CHESAPEAKE, Va. (WAVY-TV) – For the last month, the country has been grappling with some very serious issues regarding race. At WAVY-TV, we’ve taken this moment to go beyond a typical soundbite with community leaders to address how to create a more equitable path forward.
10 On Your Side’s Anita Blanton talked with Bishop Kim Brown, the leader of the Mount Global Fellowship of Churches for this week’s installment of Courageous Conversations.
Brown shared his thoughts on the raw emotions of a movement, helping to craft one of Hampton Roads’ largest marches in protest to racial injustice, bridging generational divides on tackling the problems of today, and one powerful music video featuring three of the church’s worship leaders pouring out their souls through song at one controversial place: the recently removed Norfolk Confederate monument.
The music video begins with the well-known and long-sung spiritual “We Shall Overcome.” For generations, it’s been a reminder in troubled times for Black Americans to continue believing in change someday. But in 2020, when a pandemic hit further and exposed racial disparities in healthcare that have been much-debated for years, many were left wondering exactly when that “someday” their forefathers sang of would finally arrive.
That question also came after Ahmaud Arbery journeyed out for what would be his last jog in life and it took months — and there was public outcry before any arrests were made. It also came after 8 minutes and 46 seconds shocked the world after George Floyd died in the custody of Minneapolis Police as an officer knelt on his neck.
“I think the monuments coming down is great, but it does not matter … if we take the monuments down on the street and don’t take the monuments down in our hearts,” said Brown. “There’s a lot of monuments still up in people’s hearts. What happened to George Floyd and Breonna Taylor and Ahmaud Arbery revealed what many of us already knew but fail to acknowledge: that America still doesn’t have a vaccine for its deadliest virus — racism. My older brother would come home during the 70s when integration was really happening and they were closing down I.C. Norcom and Crestwood and all of that stuff with his pants ripped because they were protesting. If you just listen to the beginning of the song and you’re a young adult you might say ‘Oh naw, I’m tired of singing We Shall Overcome.'”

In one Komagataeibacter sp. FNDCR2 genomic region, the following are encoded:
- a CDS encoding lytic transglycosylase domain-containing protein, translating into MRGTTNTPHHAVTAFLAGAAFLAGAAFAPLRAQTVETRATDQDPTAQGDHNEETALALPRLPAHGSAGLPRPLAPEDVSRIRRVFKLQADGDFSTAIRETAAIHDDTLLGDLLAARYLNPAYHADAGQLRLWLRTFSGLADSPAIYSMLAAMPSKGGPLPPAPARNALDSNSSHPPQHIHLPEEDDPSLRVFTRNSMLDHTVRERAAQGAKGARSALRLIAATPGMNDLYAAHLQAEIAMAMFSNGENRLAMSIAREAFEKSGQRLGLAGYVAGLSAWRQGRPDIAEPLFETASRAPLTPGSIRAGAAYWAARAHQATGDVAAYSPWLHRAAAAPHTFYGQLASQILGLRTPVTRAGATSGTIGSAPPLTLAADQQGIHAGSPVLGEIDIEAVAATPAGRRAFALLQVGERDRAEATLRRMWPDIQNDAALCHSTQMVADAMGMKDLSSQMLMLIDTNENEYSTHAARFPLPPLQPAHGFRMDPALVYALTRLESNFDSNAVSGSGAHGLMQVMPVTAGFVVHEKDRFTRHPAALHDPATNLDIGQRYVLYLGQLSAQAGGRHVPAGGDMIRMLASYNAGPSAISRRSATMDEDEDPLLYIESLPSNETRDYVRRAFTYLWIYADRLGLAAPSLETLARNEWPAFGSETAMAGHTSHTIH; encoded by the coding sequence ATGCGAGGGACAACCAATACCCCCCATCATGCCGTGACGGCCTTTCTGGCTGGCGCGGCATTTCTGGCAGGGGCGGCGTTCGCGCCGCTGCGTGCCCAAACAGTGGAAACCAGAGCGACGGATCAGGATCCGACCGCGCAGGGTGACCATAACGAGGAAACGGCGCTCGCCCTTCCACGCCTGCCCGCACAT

If you were angry decades ago, just imagine the hurt of those who thought it would end with you, hence the shift in the video’s lyrics to singing “Something’s Gotta Change.” He says the march his churches took part in was the brainchild of that younger generation and fully supported and amplified by him and many others around.
“I think it’s time for us to listen because they’re crying out,” said Brown. “We’re supporting you. We got your back. We’re not criticizing you. We understand. I told the mayor the young people are going to eventually get to our city. They’re going through all the cities and I don’t blame them. I understand it, but I think it was those in my generation’s assignment to apply wisdom to their energy. And his response was ‘I’m excited.'”
Brown says the Chesapeake chief of police was immediately on board, too, making sure there was protection all around and even buses to carry people back at the end of the march. He says it was about helping the younger generation channel their feelings, but not discourage anyone from releasing the anger within.
“We understand why y’all are out there knocking the head off of a statue, and I told my son if I were 25 I might have been out there sitting up on the statue, I don’t know,” said Brown. “But at 58, you think about life different. But that doesn’t mean you’re not as angry. I’m not condoning destroying anybody’s property, but I think one of the things that I’ve learned is people communicate in many different ways. I think young people are communicating that they’re tired and that they’re not willing to not see change.”
But he says young people also have to realize change requires everyone, all ages, all races, all willing to speak up because now is not the time to remain silent.
“What we can’t do in this season is get so emotional that we don’t understand there are good people and bad people of all ethnicity,” said Brown. “Everyone is created in the image of God. If I believe that that’s what the word says — and I believe what the word says — then when I see somebody whose skin color is different than mine and I discount them, I’m discounting God. In this season, we cannot be afraid to have real conversations. And unfortunately, the level of real conversations that we need in this season for us to begin to have any kind of genuine racial reconciliation is going to take courage. I’m not asking you to have answers. I’m asking you to have an ear.”
Soon, you’ll be able to find the song, “Something’s Gotta Change” to purchase on iTunes.